The Alchemy of Happiness

The first step to self-knowledge is to know that thou art composed of an outward shape, called the body, and an inward entity called the heart, or soul. By “heart” I do not mean the piece of flesh situated in the left of our bodies, but that which uses all the other faculties as its instruments and servants. In truth it does not belong to the visible world, but to the invisible, and has come into this world as a traveller visits a foreign country for the sake of merchandise, and will presently return to its native land. It is the knowledge of this entity and its attributes which is the key to the knowledge of God.

Some idea of the reality of the heart. or spirit, may be obtained by a man closing his eyes and forgetting everything around except his individuality. He will thus also obtain a glimpse of the unending nature of that individuality. Too close inquiry, however, into the essence of spirit is forbidden by the Law. In the Qur’an it is written: “They will question thee concerning the spirit. Say: ‘The Spirit comes by the command of my Lord’.” Thus much is known of it that it is an indivisible essence belonging to the world of decrees, and that it is not from everlasting, but created.

An exact philosophical knowledge of the spirit is not a necessary preliminary to walking in the path of religion, but comes rather as the result of self-discipline and perseverance in that path, as it is said in the Qur’an: “Those who strive in Our way, verily We will guide them to the right paths.” For the carrying on of this spiritual warfare by which the knowledge of oneself and of God is to be obtained, the body may be figured as a kingdom, the soul as its king, and the different senses and faculties as constituting an army.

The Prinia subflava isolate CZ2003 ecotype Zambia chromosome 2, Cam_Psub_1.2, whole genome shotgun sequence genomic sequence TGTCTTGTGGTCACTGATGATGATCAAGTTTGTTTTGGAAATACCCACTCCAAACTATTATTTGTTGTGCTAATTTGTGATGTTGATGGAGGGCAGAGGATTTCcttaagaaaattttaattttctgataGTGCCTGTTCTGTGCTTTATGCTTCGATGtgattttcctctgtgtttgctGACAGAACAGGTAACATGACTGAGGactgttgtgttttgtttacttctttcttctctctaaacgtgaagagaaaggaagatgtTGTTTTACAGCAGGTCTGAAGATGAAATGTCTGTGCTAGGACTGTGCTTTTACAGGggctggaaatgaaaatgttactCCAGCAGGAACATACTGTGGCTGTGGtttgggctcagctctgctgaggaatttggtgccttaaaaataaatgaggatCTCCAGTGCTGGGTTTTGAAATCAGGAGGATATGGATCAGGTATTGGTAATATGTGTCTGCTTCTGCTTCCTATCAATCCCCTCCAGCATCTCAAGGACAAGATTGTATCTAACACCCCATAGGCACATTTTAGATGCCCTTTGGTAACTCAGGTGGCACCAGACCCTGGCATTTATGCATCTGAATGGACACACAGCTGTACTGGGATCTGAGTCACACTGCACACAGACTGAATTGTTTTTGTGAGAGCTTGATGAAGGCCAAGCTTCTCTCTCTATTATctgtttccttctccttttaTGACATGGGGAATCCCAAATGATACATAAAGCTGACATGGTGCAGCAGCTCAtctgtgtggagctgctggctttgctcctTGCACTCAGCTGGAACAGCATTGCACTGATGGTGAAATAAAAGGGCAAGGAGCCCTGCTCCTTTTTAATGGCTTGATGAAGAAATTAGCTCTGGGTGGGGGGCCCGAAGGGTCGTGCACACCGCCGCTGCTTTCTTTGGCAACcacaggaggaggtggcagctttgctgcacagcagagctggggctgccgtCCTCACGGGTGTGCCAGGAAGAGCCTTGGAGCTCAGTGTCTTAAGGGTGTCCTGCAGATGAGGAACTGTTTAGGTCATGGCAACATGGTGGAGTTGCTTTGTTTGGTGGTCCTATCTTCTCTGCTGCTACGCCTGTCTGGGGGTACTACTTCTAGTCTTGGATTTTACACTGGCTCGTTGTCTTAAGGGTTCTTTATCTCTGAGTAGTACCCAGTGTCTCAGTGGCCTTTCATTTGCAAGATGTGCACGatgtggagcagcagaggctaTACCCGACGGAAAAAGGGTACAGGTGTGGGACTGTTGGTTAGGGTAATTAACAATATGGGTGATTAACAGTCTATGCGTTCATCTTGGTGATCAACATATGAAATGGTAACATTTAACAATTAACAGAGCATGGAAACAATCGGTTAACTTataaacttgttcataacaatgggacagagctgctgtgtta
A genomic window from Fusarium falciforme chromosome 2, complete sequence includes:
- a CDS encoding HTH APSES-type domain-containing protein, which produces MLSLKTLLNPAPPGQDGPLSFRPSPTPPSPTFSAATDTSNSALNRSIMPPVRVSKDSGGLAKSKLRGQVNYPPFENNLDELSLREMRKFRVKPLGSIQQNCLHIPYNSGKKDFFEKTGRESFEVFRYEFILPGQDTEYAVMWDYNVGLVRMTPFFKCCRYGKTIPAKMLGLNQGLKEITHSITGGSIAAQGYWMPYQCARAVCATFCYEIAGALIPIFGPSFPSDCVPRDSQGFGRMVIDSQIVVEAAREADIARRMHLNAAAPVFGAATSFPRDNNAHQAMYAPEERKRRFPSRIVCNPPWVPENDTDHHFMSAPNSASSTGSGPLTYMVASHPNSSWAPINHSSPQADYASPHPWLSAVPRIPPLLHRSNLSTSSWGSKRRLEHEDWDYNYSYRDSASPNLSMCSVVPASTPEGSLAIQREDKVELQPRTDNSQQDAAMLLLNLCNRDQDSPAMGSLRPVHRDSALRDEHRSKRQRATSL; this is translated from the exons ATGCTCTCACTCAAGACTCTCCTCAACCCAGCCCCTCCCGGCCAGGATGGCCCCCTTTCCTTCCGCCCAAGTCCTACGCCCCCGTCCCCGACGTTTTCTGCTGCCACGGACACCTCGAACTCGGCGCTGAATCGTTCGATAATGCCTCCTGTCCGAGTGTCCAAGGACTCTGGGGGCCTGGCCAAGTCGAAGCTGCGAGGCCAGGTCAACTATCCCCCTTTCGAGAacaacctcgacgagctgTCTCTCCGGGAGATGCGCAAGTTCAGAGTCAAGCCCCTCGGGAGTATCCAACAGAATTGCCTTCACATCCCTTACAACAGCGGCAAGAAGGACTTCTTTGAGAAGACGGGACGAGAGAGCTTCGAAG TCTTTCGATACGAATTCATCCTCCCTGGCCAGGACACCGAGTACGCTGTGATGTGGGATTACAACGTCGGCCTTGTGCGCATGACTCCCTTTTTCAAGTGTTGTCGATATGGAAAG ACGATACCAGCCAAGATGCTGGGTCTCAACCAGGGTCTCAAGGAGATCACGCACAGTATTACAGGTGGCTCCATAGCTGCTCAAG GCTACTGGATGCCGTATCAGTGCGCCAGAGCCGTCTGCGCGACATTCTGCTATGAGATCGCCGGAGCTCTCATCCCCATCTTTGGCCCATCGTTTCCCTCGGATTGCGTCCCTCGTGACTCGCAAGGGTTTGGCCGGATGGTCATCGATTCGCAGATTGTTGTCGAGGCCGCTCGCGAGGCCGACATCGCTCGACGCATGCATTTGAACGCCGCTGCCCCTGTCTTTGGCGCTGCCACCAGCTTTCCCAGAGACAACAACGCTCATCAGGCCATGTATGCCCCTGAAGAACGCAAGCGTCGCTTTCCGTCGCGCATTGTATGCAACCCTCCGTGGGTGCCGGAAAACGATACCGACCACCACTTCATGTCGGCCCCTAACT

Reason may be called the vizier, or prime minister, passion the revenue-collector, and anger the police-officer. Under the guise of collecting revenue, passion is continually prone to plunder on its own account, while resentment is always inclined to harshness and extreme severity. Both of these the revenue-collector and the police-officer, have to be kept in due subordination to the king, but not killed or excelled, as they have their own proper functions to fulfil. But if passion and resentment master reason, the ruin of the soul infallibly ensues.

A soul which allows its lower faculties to dominate the higher is as one who should hand over an angel to the power of a dog or a believer to the tyranny of an unbeliever. The cultivation of demonic, animal or angelic qualities results in the production of corresponding characters, which in the Day of Judgment will be manifested in visible shapes, the sensual appearing as swine, the ferocious as dogs and wolves, and the pure as angels.

The aim of moral discipline is to purify the heart from the rust of passion and resentment, till, like a clear mirror, it reflects the light of God. Someone may here object, “But if man has been created with animal and demonic qualities as well as angelic, how are we to know that the latter constitute his real essence, while the former are merely accidental and transitory?” To this I answer that the essence of each creature is to be sought in that which is highest in it and peculiar to it. Thus the horse and the ass (donkey) are both burden-bearing animals, but the superiority of the horse to the ass consists in its being adapted for use in battle. If it fails in this, it becomes degraded to the rank of burden-bearing animals.

Similarly with man: the highest faculty in him is reason, which fits him for the contemplation of God. If this predominates in him, when he dies, he leaves behind him all tendencies to passion and resentment, and becomes capable of association with angels. As regards his mere animal qualities, man is inferior to many animals, but reason makes him superior to them, as it is written in the Qur’an: “To man We have subjected all things in the earth.” But if his lower tendencies have triumphed, after death he will ever be looking towards the earth and longing for earthly delights.

Now the rational soul in man abounds in marvels, both of knowledge and power. By means of it he masters arts and sciences, can pass in a flash from earth to heaven and back again, can map out the skies and measure the distances between the stars. By it also he can draw the fish from the sea and the birds from the air, and can subdue to his service animals like the elephant, the camel, and the horse. His five senses are like five doors opening on the external world; but, more wonderful than this, his heart has a window which opens on the unseen world of spirits.

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